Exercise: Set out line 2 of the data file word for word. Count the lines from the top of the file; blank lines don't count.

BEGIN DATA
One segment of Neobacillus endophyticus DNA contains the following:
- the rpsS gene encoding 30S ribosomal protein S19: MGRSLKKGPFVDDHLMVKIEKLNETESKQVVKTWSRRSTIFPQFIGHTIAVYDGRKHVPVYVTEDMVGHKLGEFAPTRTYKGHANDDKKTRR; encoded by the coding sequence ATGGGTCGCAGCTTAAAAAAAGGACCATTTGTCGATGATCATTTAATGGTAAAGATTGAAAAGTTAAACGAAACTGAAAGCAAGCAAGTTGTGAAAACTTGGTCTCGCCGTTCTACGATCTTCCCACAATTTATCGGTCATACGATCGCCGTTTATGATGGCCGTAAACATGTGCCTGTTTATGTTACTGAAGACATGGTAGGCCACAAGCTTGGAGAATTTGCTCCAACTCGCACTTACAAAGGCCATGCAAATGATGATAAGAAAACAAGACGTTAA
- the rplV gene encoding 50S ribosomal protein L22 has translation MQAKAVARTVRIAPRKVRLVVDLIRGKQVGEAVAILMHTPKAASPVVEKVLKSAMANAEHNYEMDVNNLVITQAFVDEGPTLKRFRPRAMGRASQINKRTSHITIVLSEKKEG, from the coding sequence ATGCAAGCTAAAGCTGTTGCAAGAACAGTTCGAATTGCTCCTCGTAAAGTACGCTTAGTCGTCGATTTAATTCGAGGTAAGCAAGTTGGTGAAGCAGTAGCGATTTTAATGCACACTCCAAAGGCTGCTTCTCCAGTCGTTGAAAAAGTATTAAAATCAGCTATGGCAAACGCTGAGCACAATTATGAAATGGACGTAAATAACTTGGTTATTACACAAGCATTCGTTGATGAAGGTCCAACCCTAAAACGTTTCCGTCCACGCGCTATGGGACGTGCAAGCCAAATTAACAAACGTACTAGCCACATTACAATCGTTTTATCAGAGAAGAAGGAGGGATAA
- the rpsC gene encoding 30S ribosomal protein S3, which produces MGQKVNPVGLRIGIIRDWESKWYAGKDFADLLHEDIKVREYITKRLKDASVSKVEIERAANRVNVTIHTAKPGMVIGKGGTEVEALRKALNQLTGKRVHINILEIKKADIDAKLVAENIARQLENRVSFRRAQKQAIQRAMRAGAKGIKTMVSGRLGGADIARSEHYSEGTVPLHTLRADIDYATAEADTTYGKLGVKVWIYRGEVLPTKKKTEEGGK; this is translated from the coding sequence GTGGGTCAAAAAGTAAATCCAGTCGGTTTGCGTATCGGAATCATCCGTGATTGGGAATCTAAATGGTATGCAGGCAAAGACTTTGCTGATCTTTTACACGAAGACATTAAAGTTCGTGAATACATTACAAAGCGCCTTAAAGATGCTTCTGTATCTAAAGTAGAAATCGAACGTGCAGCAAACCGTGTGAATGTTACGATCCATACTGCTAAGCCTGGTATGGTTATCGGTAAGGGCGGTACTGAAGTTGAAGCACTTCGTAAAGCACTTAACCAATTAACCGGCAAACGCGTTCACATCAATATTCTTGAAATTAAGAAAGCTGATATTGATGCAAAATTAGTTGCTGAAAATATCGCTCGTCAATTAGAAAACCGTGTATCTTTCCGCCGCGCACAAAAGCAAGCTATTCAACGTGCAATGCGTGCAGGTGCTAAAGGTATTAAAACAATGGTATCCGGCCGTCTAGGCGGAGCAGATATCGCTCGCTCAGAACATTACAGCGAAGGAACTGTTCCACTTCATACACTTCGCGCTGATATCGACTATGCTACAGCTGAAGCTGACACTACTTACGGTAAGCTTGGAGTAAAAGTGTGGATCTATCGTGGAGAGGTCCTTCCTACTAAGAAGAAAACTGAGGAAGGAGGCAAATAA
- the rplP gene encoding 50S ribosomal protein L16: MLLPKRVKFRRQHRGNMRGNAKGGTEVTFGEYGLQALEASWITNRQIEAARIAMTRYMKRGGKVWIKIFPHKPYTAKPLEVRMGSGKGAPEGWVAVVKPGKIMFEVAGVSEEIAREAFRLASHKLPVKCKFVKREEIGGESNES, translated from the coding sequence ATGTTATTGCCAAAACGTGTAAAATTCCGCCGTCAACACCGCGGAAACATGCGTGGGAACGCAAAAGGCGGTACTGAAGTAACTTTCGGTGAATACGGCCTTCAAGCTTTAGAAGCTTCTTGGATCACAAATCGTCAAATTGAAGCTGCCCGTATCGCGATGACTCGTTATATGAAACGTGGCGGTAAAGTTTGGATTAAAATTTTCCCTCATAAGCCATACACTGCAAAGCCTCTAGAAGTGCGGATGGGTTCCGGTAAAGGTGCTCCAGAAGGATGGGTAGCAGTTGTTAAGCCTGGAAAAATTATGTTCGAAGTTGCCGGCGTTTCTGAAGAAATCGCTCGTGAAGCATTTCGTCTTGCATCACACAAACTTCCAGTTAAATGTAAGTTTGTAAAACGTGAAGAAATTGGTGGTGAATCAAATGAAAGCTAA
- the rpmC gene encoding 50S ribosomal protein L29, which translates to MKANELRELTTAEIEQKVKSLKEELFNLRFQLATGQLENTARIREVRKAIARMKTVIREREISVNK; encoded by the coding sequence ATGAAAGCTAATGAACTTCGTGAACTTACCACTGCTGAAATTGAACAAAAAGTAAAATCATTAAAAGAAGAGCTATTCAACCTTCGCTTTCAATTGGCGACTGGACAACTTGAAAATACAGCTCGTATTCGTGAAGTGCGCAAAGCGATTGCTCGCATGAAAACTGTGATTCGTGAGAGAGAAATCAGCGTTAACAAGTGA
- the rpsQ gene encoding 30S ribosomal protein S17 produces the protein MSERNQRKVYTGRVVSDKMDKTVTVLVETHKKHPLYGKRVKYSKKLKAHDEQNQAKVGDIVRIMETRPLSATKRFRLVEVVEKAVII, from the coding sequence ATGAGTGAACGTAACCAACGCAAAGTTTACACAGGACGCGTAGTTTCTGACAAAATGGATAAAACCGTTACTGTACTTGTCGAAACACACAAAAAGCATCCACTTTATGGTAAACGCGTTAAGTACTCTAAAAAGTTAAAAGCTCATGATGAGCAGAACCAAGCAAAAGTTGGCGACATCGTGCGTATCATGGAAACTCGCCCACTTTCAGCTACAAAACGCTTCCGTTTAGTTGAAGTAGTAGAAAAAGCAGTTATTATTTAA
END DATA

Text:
- the rpsS gene encoding 30S ribosomal protein S19: MGRSLKKGPFVDDHLMVKIEKLNETESKQVVKTWSRRSTIFPQFIGHTIAVYDGRKHVPVYVTEDMVGHKLGEFAPTRTYKGHANDDKKTRR; encoded by the coding sequence ATGGGTCGCAGCTTAAAAAAAGGACCATTTGTCGATGATCATTTAATGGTAAAGATTGAAAAGTTAAACGAAACTGAAAGCAAGCAAGTTGTGAAAACTTGGTCTCGCCGTTCTACGATCTTCCCACAATTTATCGGTCATACGATCGCCGTTTATGATGGCCGTAAACATGTGCCTGTTTATGTTACTGAAGACATGGTAGGCCACAAGCTTGGAGAATTTGCTCCAACTCGCACTTACAAAGGCCATGCAAATGATGATAAGAAAACAAGACGTTAA